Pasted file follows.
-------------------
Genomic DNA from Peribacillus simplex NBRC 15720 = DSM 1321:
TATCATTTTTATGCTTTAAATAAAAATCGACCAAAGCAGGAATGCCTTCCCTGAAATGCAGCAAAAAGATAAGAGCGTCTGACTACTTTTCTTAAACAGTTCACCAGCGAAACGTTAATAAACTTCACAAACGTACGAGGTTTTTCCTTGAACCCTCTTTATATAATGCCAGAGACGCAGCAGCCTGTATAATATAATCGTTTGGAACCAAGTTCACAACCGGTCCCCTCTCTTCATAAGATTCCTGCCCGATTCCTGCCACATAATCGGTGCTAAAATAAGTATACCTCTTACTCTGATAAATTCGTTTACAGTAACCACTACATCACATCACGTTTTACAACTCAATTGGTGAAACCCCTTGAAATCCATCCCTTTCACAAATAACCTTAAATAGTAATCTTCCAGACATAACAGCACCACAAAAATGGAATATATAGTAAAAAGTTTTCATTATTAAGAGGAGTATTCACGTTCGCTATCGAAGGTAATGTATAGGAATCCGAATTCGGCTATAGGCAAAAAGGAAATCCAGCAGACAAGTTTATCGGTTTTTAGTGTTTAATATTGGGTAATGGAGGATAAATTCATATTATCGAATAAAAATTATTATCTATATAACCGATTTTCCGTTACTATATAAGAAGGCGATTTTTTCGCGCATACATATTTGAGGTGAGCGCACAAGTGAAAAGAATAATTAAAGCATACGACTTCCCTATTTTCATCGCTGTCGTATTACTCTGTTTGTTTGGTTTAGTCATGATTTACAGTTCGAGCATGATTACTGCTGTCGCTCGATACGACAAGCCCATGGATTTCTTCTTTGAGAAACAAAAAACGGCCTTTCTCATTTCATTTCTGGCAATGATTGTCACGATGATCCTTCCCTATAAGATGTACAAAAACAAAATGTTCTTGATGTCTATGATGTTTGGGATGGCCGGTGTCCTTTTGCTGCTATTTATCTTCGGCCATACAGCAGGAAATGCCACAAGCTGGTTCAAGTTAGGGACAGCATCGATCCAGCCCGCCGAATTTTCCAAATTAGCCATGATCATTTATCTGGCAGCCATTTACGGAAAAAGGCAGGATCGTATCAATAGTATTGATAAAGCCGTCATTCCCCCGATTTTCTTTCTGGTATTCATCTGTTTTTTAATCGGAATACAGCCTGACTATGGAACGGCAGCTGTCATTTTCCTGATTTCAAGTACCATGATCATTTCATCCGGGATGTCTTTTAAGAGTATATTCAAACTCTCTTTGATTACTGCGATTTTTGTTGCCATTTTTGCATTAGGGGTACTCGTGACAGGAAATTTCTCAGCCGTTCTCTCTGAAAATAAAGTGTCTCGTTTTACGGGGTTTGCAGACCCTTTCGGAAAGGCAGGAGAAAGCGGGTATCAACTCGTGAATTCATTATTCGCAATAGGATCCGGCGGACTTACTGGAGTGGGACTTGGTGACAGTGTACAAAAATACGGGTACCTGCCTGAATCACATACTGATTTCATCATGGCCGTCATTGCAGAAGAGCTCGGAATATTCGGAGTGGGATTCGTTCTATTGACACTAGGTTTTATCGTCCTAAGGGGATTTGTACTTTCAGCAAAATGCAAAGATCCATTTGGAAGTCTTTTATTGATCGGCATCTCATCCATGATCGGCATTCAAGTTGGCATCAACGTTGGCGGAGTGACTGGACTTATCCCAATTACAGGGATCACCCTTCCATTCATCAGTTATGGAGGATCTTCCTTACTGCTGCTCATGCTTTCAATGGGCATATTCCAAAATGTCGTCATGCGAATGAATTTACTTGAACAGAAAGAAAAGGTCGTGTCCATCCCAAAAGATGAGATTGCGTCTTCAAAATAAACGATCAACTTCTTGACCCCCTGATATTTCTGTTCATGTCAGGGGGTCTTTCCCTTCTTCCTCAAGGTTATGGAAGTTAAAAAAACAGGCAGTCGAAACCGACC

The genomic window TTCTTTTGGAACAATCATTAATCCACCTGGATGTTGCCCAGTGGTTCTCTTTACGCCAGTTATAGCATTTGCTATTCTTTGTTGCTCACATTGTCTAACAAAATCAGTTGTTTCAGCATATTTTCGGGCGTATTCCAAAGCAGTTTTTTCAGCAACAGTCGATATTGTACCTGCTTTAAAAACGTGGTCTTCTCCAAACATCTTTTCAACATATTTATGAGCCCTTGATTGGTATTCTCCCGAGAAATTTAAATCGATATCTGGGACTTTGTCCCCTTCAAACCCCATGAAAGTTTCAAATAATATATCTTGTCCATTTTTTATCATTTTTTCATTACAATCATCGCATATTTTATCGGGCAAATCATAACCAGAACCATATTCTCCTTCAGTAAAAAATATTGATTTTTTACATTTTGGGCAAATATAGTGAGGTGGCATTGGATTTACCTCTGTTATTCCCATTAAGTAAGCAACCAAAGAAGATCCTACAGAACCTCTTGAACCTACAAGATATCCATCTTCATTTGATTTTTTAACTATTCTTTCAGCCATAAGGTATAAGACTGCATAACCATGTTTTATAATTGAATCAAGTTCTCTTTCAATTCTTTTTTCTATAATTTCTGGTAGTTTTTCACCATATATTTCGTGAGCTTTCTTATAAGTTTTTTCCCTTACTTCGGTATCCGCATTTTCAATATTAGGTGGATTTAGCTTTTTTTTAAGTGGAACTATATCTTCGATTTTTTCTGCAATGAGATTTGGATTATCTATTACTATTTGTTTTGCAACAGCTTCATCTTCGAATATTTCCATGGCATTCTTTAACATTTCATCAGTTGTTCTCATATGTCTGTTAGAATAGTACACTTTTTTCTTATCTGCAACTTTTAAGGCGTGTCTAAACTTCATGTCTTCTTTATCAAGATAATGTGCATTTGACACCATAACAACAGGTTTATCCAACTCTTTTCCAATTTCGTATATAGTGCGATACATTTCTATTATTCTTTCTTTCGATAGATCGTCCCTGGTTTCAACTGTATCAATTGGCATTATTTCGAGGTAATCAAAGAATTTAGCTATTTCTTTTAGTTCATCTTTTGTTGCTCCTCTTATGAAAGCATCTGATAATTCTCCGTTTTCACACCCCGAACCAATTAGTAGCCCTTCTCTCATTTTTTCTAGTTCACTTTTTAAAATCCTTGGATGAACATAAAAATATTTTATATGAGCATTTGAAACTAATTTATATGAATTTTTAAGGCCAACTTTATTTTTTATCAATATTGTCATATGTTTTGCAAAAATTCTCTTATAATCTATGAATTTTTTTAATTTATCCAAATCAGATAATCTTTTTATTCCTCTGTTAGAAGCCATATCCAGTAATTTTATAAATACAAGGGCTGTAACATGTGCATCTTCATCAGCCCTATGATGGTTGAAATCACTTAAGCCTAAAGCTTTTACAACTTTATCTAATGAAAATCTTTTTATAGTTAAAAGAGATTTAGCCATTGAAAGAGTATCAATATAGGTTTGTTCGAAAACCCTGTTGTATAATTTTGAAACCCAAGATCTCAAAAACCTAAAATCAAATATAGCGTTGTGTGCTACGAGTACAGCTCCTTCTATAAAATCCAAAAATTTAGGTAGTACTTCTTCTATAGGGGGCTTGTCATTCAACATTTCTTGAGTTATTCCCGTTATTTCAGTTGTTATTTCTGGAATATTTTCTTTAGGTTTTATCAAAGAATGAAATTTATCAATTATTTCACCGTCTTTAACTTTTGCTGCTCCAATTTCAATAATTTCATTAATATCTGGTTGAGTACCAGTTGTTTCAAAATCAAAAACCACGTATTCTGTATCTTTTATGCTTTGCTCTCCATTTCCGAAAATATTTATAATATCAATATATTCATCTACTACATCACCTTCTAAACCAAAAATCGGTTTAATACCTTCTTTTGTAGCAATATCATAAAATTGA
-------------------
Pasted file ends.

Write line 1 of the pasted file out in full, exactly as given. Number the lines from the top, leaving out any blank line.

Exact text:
Genomic DNA from Peribacillus simplex NBRC 15720 = DSM 1321: